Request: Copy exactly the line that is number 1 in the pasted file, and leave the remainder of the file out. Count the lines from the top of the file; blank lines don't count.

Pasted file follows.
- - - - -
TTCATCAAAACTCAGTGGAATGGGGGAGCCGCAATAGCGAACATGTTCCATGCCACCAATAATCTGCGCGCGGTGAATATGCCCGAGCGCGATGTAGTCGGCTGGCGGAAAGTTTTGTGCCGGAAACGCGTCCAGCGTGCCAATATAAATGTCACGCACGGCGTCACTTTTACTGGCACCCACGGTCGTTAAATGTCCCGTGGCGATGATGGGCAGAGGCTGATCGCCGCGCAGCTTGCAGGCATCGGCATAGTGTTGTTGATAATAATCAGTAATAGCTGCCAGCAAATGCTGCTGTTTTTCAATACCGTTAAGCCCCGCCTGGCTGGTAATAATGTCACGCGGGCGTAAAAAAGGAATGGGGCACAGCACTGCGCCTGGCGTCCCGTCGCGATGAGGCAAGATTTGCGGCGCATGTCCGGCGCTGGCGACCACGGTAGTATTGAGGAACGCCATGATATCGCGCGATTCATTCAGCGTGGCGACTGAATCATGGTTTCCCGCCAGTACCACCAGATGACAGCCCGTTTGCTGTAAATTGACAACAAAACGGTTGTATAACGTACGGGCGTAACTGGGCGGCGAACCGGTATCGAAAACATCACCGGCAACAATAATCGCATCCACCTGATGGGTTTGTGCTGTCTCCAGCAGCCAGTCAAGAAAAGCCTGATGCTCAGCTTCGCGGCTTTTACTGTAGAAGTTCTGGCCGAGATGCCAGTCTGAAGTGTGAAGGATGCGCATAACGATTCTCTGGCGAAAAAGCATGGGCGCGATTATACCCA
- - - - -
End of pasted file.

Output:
TTCATCAAAACTCAGTGGAATGGGGGAGCCGCAATAGCGAACATGTTCCATGCCACCAATAATCTGCGCGCGGTGAATATGCCCGAGCGCGATGTAGTCGGCTGGCGGAAAGTTTTGTGCCGGAAACGCGTCCAGCGTGCCAATATAAATGTCACGCACGGCGTCACTTTTACTGGCACCCACGGTCGTTAAATGTCCCGTGGCGATGATGGGCAGAGGCTGATCGCCGCGCAGCTTGCAGGCATCGGCATAGTGTTGTTGATAATAATCAGTAATAGCTGCCAGCAAATGCTGCTGTTTTTCAATACCGTTAAGCCCCGCCTGGCTGGTAATAATGTCACGCGGGCGTAAAAAAGGAATGGGGCACAGCACTGCGCCTGGCGTCCCGTCGCGATGAGGCAAGATTTGCGGCGCATGTCCGGCGCTGGCGACCACGGTAGTATTGAGGAACGCCATGATATCGCGCGATTCATTCAGCGTGGCGACTGAATCATGGTTTCCCGCCAGTACCACCAGATGACAGCCCGTTTGCTGTAAATTGACAACAAAACGGTTGTATAACGTACGGGCGTAACTGGGCGGCGAACCGGTATCGAAAACATCACCGGCAACAATAATCGCATCCACCTGATGGGTTTGTGCTGTCTCCAGCAGCCAGTCAAGAAAAGCCTGATGCTCAGCTTCGCGGCTTTTACTGTAGAAGTTCTGGCCGAGATGCCAGTCTGAAGTGTGAAGGATGCGCATAACGATTCTCTGGCGAAAAAGCATGGGCGCGATTATACCCA